This article is kindly contributed by guest writer Peter Chen from Singapore. Refer to “About the Writer” at the end of the post.
An Old Family Friend
Father had an old friend and Hinghwa compatriot by the name of Zheng Zhu. It was his real and proper name in full. He was a long time family friend and we remember him well. As children we all called him Zhū Bo (Uncle Zhu珠伯).
We remember Zheng Zhu at 70 as a grumpy old man with a gruff voice. He was hunched over – even when he was much younger, we were told – but was otherwise still able to walk with sprightly steps. Old Zheng Zhu was a bachelor all his life and lived his life fully. His name had become a figure of speech in our family. Mother would often teach the children the correct posture to stand or sit up straight, administering the warning at the same time, “Or else you will grow up a hunch back like Zhū Bo!”. Anyone who was well past the threshold of marriageable age and was still not married was referred to in the family as having become a “Zhū Bo”, viz., a “confirmed bachelor”. The name “Zhū Bo” had become a household metaphor.
We do not know when he first came from China to Malaya. But he had been a family friend in Kampar, Perak well before the Second World War. We remember him being with our family as we hurriedly left Kampar to take refuge in the rubber plantations in the Langkap area just steps ahead of the advancing Japanese army. Zheng Zhu had no family of his own and he just attached himself to us.
Our family, with Zheng Zhu tagging along, finally settled down in Ipoh when the Japanese had pacified Malaya. Zheng Zhu was given employment by some Hinghwa compatriots who had a successful motor spare parts shop in Ipoh. It was quite a convenient arrangement for Zheng Zhu and his employers. He slept in the shop premises at night and his job was that of the night watchman! Our family continued to maintain social contact with him.
Zheng Zhu was about five years older than father, and the two of them were quite unlike. Zheng Zhu was just about able to read whereas father was a learned scholar and school teacher. Father was a family man with a wife and five children to support, but Zheng Zhu was a carefree old bachelor who was never shy to boast of the sexual exploits of his youth.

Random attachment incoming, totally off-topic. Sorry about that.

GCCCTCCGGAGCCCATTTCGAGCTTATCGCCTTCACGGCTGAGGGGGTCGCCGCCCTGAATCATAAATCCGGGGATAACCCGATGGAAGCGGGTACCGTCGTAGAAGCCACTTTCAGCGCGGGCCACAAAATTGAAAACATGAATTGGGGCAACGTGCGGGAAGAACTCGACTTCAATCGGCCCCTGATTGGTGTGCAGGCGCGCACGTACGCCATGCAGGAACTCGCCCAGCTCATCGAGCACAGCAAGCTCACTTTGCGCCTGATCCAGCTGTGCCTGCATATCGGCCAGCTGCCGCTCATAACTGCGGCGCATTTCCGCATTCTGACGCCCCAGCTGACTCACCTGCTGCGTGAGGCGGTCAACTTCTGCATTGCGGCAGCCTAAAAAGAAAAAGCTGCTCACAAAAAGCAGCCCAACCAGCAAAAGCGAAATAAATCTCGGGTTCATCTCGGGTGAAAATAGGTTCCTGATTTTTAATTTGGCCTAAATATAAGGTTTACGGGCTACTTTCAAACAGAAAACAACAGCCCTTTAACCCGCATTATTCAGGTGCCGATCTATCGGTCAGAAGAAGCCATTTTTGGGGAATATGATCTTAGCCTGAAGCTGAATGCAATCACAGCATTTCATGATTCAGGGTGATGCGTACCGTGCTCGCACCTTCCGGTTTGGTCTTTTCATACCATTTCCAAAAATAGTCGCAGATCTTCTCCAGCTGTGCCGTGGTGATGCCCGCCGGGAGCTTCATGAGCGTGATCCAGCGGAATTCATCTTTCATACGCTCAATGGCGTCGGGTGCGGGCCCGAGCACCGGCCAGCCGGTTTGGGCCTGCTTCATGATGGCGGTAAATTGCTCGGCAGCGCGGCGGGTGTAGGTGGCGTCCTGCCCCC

Zheng Zhu at 70
When Zheng Zhu reached the age of 70, father wrote a poem for him:
郑珠为刻印 For Zheng Zhu – A Seal Engraved
镌名反体恰相宜 A name and its seal are mirror-like the same;
返老还童亦似之 From Old Age to Childhood, we return.
七十高龄成十七 Seventy could indeed be Seventeen again,
年光真有倒流时 Even Time could truly reverse its flow.
Paraphrase: A name and its seal works only when they are a mirror-image of each other. It is just like life, when in Old Age we revert to our Youth or childhood. Hence, a man of seventy could easily be rejuvenated into a lad of seventeen. The passage of Time could indeed reverse its flow.
Although a rather mischievous poem pulling the legs of old Zheng Zhu, it is also a realistic reflection of life. It is a short and simple poem written in everyday language without any classical allusions. Zheng Zhu would certainly have been able to at least read it. We can imagine Zheng Zhu feeling rather proud of the vindication of his bachelorhood and that despite his age, he had all the vigour of a lad of seventeen. He was very proud of the sexual exploits of his youth.
Zheng Zhu Takes a Wife
After his long period of bachelorhood, Zheng Zhu finally decided to take a “wife”. He met a lady who was just a few years younger than him. We remember her as a small built lady wearing the traditional Chinese “sam-fu” of silky black trousers and a floral blouse with a dark blue background. She agreed to live with him. Poor Zheng Zhu did not have a place for his matrimonial home. The local Hokkien Association was kind enough to offer him the caretaker’s quarters rent free and father helped him to spruce up the place and re-decorate it as a “bridal chamber”. When it was ready the “young” lady was taken to her new matrimonial home. To her dismay, it turned out to be the caretaker’s quarters located in the Association’s Hokkien cemetery. She baulked at such a prospect and Zheng Zhu’s bachelorhood thus remained intact.
Zheng Zhu Adopts a Daughter
At some point in life, even old confirmed bachelors begin to see the need for some “real” family ties. Zheng Zhu came to know a family with a teenage daughter. This girl was “adopted” by Zheng Zhu as his daughter known in Chinese as yì nǚ (谊女). The girl continued to stay with her own family and the relationship was sealed with the presentation of some gifts of jewellery for the girl and a token sum of money for her mother.
About the Writer
Peter Chen is a former oil company executive. After his first retirement, he was briefly in politics and retired a second time in 2001. He is currently engaged in the translation of his late father’s poems from Chinese into English.